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Bernard Haitink's recordings of the Nocturnes and Jeux were hailed as among the finest available when initially issued. That LP provided rather short measure. Now you can get all of Debussy's most important orchestral music on two CDs for the price of one, and if the remaining performances don't quite reach the exalted level of the Nocturnes and Jeux, they come so close as to make no difference. Haitink was not a very assertive conductor (and he's gotten less so with age), but he was fortunate to have one of the world's best orchestras at the tip of his baton, and their recordings were a true collaborative effort. Their approach works particularly well for Debussy. --David Hurwitz
Top Customer Reviews
Some say the orchestra was in its glory days under Haitink. I don't quite agree, having heard them do marvelous work under Chailly and others, but in any case, they were playing at their absolute finest here. The shimmering effects actually *sound* that way, and if you've ever heard an orchestra play Debussy badly, you'll know what I mean. The ensemble's renowned woodwind section sounds glorious, and Debussy gives them many, many opportunities to show off.
Dating from the 1970's, these recordings are excellent, and you might not even think about this issue because the sound quality is so superb. Occasionally a very marginal amount of tape hiss can be discerned -- but now we are truly splitting hairs, since these pieces were recorded in the late days of the analogue era.
Like Haitink's Bartok set with the same orchestra (also two discs), this is fairly essential for those who love the composer. And with its reasonable price, this is not only an essential Debussy recording but a bargain as well.
I remember snatching up the original Philips LP's of these Haitink performances when they emerged in the late 70's, and being "wowed" then. Yes, Haitink was not, and is not, a ZIP! ZING! POW! conductor. And, outside of a few moments in "Iberia," "La Mer," or "Jeux," you really don't want any of that in these pieces. Sensitivity to dynamics, orchestral color, and evocative phrasing, just to name a few musical virtues...these are what are called for here, and Haitink offers them in spades. That gossamer shimmer in "Nocturnes", for example. It's so easy to sell the imagery short, or just get it plain wrong. Haitink nails it, aided througout by vintage Philips sound that was a model of naturalness in its day, and still holds up nicely.
Could "La Mer" take just a bit more shaping in its ebb/flow moments? Maybe. Karajan managed that in his early 60s version for DG, but his orchestral seas are clearly the North Atlantic, not the Mediterranean. So, there's room for preferences. I still prefer Boulez' old CBS/Sony performance with the New Philharmonia, except for the bone-dry recording. Fritz Reiner and the Chicago, as well as the Munch/Boston reading, really shine in RCA's Living Stereo remasterings. These are just a few of the classic readings that I wouldn't want to be without.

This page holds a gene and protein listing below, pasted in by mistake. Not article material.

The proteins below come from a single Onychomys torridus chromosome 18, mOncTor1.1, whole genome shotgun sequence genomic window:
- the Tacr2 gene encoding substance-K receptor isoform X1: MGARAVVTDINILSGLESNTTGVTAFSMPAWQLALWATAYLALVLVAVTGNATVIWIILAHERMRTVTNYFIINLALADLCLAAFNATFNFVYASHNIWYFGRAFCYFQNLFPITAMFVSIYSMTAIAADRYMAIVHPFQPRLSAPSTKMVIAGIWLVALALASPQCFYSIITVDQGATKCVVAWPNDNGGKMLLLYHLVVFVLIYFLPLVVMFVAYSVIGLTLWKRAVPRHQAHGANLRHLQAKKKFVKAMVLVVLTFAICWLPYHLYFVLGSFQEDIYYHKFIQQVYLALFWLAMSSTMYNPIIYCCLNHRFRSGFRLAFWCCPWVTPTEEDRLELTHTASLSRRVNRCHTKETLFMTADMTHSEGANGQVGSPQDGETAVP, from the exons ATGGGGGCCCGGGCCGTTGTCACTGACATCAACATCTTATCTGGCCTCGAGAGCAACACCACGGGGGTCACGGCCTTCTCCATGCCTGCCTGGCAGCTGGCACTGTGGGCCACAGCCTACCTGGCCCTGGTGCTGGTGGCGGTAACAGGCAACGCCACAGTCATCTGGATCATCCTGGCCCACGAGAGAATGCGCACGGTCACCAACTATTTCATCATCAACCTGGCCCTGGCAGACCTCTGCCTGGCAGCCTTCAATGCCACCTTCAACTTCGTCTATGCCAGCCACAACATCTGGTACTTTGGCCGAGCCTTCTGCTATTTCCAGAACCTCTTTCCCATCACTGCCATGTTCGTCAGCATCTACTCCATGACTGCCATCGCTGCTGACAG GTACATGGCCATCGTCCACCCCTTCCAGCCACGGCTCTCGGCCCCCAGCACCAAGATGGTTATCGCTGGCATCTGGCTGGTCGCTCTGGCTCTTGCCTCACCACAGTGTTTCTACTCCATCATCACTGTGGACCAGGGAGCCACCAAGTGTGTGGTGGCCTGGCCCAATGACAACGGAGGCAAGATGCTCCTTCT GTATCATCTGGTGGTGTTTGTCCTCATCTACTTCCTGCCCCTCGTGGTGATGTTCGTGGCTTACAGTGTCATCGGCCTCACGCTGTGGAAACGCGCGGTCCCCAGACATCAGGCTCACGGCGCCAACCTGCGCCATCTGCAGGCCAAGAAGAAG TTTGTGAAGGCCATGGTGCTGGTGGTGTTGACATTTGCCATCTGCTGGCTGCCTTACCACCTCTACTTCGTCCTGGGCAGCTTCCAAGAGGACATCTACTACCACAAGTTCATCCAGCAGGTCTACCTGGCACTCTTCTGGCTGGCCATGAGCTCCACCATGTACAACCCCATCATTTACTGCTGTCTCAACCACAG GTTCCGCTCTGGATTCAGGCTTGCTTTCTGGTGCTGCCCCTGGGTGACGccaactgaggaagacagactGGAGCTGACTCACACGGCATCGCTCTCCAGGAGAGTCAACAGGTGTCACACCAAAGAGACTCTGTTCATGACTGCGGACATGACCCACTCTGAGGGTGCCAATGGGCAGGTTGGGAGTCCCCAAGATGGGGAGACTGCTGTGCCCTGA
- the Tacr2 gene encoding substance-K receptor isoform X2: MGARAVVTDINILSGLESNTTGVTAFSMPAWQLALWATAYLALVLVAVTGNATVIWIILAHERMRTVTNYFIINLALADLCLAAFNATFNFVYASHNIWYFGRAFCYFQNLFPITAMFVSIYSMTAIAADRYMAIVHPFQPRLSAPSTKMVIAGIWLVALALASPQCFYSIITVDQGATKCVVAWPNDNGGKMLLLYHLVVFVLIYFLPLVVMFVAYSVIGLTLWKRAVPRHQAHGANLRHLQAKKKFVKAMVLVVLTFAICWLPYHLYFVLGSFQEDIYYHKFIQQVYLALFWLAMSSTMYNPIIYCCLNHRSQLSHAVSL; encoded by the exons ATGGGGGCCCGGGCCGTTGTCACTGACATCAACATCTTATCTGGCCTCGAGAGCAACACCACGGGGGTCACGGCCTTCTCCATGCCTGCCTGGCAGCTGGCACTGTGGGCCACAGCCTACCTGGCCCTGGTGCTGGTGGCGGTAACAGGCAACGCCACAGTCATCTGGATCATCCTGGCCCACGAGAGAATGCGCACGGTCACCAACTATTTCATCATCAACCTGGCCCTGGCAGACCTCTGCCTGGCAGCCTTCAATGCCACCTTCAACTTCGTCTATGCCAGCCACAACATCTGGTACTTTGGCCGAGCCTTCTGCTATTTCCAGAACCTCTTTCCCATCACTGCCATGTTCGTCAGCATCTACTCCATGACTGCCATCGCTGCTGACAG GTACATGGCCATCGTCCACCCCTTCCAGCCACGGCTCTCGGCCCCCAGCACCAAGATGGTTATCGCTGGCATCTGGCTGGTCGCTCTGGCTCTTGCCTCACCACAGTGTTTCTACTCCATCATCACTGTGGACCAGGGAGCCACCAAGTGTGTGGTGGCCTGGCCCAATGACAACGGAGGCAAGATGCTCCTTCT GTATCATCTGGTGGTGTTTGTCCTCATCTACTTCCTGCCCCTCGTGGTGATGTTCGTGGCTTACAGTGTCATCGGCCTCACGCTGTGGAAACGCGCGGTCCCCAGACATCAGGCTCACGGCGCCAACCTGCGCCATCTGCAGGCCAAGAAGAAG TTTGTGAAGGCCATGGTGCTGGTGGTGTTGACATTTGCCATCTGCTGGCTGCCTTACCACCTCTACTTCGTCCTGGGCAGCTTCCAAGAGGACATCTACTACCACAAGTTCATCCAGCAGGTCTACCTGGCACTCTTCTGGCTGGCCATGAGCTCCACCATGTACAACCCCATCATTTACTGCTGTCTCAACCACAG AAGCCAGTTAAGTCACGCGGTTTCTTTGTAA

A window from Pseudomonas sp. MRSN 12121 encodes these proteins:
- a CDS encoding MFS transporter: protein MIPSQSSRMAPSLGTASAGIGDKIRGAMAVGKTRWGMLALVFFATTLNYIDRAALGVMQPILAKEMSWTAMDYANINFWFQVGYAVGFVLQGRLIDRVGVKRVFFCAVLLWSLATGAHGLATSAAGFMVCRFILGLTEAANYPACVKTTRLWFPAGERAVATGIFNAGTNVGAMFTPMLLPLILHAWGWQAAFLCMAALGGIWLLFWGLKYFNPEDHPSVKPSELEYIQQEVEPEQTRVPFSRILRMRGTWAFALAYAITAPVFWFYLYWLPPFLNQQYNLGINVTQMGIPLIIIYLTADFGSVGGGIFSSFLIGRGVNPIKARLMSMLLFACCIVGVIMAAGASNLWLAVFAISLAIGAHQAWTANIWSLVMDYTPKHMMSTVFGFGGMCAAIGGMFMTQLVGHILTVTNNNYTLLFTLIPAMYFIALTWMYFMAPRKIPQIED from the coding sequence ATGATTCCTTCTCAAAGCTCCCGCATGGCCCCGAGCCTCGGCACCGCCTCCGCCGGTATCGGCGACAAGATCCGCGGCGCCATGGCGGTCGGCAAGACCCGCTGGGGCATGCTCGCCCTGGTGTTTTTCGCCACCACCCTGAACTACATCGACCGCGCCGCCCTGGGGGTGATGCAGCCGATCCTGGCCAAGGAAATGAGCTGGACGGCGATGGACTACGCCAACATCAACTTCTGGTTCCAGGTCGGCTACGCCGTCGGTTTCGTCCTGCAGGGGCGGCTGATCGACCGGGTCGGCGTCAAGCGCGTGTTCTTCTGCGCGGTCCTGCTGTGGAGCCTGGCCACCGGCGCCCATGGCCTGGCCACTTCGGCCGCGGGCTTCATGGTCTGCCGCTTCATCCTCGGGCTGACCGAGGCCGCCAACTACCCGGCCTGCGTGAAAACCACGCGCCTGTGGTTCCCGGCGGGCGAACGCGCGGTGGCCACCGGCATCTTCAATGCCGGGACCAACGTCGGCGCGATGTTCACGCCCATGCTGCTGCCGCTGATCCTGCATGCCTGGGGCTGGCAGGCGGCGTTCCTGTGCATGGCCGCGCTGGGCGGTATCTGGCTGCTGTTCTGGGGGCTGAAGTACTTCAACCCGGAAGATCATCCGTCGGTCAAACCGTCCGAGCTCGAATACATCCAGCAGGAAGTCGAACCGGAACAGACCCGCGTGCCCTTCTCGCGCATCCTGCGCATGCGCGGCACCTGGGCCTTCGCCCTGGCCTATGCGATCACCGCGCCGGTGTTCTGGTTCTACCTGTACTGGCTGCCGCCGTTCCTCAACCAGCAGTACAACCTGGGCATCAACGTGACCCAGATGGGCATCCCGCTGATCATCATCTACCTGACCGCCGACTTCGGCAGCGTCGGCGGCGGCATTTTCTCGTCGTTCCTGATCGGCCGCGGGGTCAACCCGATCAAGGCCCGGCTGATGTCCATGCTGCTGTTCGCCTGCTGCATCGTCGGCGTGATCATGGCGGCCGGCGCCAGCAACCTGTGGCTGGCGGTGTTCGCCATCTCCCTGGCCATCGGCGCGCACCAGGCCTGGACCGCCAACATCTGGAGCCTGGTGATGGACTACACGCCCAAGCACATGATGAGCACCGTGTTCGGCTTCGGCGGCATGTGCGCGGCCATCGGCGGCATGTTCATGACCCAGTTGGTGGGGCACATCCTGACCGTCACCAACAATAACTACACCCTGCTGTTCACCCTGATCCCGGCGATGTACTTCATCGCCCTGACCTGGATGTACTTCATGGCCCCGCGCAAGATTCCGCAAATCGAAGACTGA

In sum, I wouldn't want to be without Haintink's thoughts on these scores, as well as the late 50's Van Beinum "Berceuse" that fills out the set. If you're REALLY serious about the music, though, fill out your Debussy shelf with a few of the others.Read more ›
Although this may not be the case here, there are colors and intricacies that he got the Dutch players to evoke that even Previn and Ansermet missed out on. I sometimes think that Debussy is conducting this music because during his life he was so indifferent about the musical traditions of his time. Haitink allows the music itself to envelope his players' sensibilities so that what the listener hears is anything but a 'tradtional', orchestral sound, as I would suspect Debussy would have done. After all, this is music, that to Debussy, depicted shimmering waters, passing clouds and tumultuous seas. With all due respect to even Boulez' famous interpretations, Haitink's discs are quite memorable.
The Amsterdam orchestra plays everything beautifully, and Haitink is a very sensitive interpreter. I find the Jeux particularly exquisite. The only caveat I would offer is that the La Mer may sound somewhat bland to those who love the more volatile and fiery Munch performance on RCA Living Stereo. However, some listeners may prefer the warm, rounded tone of the Concertgebouw brass to the pointed, rather nasal sound of the Boston's.
Most recent customer reviews
I picked this one up as a trade-in. While Debussy is not a major interest, I am not disappointed with my choice. Read morePublished on April 26 2013 by brotagonist
La Mer was one of the first pieces of classical music that captured my imagination. When performed well, you envision the waves and wind on a restless sea. Read morePublished on May 28 2003 by Amazon Customer
I guess people from Delray Beach, Florida don't like this recording that much. Or he just came back the second day and gave it another bad name. Read morePublished on March 29 2002
Hard to believe that one of the best bargains in the entire CD catalog was rated at only three stars overall when I happened to stumble across this page. Read morePublished on July 2 2001 by Ed Brickell
I have a couple of renditions of this music. I read on the net that this was a "sonic blockbuster". It is..sonically. The recording and mastering is superb. Read morePublished on Aug. 4 2000
I have been listening to my Preven and Ansermet interpretations of these works. The recording is superb. The rendition is rubbish. Read morePublished on Aug. 3 2000
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